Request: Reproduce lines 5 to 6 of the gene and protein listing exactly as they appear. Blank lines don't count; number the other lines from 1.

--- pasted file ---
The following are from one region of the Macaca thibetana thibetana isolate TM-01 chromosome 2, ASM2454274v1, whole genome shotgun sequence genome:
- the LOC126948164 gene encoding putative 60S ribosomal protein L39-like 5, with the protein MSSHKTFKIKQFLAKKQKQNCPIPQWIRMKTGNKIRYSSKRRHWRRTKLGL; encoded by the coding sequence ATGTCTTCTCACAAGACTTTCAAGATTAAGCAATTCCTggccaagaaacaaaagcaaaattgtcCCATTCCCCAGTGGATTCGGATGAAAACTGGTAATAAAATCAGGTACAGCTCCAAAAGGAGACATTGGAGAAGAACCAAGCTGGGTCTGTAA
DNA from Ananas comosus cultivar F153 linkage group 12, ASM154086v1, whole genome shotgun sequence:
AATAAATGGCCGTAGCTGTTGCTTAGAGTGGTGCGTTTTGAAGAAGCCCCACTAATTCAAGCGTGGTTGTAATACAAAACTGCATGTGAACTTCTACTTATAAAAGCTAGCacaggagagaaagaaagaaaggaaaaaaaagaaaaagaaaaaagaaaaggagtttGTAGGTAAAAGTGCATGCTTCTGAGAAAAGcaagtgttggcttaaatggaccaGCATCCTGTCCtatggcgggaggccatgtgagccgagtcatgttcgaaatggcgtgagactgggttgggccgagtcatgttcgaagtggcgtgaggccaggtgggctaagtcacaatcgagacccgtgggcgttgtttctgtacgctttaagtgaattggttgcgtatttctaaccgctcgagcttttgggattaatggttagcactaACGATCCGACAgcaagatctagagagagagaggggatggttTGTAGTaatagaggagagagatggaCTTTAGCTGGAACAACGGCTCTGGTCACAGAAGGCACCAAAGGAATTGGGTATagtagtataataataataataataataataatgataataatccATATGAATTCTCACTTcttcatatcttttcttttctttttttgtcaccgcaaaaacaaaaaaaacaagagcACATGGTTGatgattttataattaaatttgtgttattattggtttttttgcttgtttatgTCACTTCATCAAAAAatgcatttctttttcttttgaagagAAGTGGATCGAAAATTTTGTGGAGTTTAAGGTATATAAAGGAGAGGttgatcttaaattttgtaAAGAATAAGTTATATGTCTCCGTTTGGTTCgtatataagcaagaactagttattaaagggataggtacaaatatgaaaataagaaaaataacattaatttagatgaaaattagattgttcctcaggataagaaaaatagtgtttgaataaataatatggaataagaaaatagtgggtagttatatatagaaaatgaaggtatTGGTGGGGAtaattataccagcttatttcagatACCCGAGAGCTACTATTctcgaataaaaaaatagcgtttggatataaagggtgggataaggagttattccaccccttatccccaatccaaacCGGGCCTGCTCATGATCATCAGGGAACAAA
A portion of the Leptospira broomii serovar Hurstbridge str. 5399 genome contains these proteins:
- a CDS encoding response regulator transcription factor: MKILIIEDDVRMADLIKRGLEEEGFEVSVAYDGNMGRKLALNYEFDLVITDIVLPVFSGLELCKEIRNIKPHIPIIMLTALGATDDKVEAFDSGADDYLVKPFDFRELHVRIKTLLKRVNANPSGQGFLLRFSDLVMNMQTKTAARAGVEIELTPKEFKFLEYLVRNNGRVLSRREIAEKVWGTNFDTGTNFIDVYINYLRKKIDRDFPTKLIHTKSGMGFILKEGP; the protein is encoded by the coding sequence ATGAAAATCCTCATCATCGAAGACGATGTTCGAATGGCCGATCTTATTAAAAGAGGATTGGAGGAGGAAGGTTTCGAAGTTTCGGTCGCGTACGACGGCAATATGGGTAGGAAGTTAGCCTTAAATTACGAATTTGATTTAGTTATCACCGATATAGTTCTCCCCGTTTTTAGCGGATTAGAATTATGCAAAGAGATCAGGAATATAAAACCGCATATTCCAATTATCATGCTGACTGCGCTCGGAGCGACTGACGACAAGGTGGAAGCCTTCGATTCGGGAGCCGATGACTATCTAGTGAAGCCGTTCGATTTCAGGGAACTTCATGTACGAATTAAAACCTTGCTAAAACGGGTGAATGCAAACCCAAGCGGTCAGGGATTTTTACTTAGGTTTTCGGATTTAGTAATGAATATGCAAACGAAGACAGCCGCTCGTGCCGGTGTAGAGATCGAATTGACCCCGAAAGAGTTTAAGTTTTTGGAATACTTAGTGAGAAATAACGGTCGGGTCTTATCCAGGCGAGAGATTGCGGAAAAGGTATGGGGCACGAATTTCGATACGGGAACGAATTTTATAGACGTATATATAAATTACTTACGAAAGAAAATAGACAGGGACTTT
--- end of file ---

A portion of the Leptospira broomii serovar Hurstbridge str. 5399 genome contains these proteins:
- a CDS encoding response regulator transcription factor: MKILIIEDDVRMADLIKRGLEEEGFEVSVAYDGNMGRKLALNYEFDLVITDIVLPVFSGLELCKEIRNIKPHIPIIMLTALGATDDKVEAFDSGADDYLVKPFDFRELHVRIKTLLKRVNANPSGQGFLLRFSDLVMNMQTKTAARAGVEIELTPKEFKFLEYLVRNNGRVLSRREIAEKVWGTNFDTGTNFIDVYINYLRKKIDRDFPTKLIHTKSGMGFILKEGP; the protein is encoded by the coding sequence ATGAAAATCCTCATCATCGAAGACGATGTTCGAATGGCCGATCTTATTAAAAGAGGATTGGAGGAGGAAGGTTTCGAAGTTTCGGTCGCGTACGACGGCAATATGGGTAGGAAGTTAGCCTTAAATTACGAATTTGATTTAGTTATCACCGATATAGTTCTCCCCGTTTTTAGCGGATTAGAATTATGCAAAGAGATCAGGAATATAAAACCGCATATTCCAATTATCATGCTGACTGCGCTCGGAGCGACTGACGACAAGGTGGAAGCCTTCGATTCGGGAGCCGATGACTATCTAGTGAAGCCGTTCGATTTCAGGGAACTTCATGTACGAATTAAAACCTTGCTAAAACGGGTGAATGCAAACCCAAGCGGTCAGGGATTTTTACTTAGGTTTTCGGATTTAGTAATGAATATGCAAACGAAGACAGCCGCTCGTGCCGGTGTAGAGATCGAATTGACCCCGAAAGAGTTTAAGTTTTTGGAATACTTAGTGAGAAATAACGGTCGGGTCTTATCCAGGCGAGAGATTGCGGAAAAGGTATGGGGCACGAATTTCGATACGGGAACGAATTTTATAGACGTATATATAAATTACTTACGAAAGAAAATAGACAGGGACTTT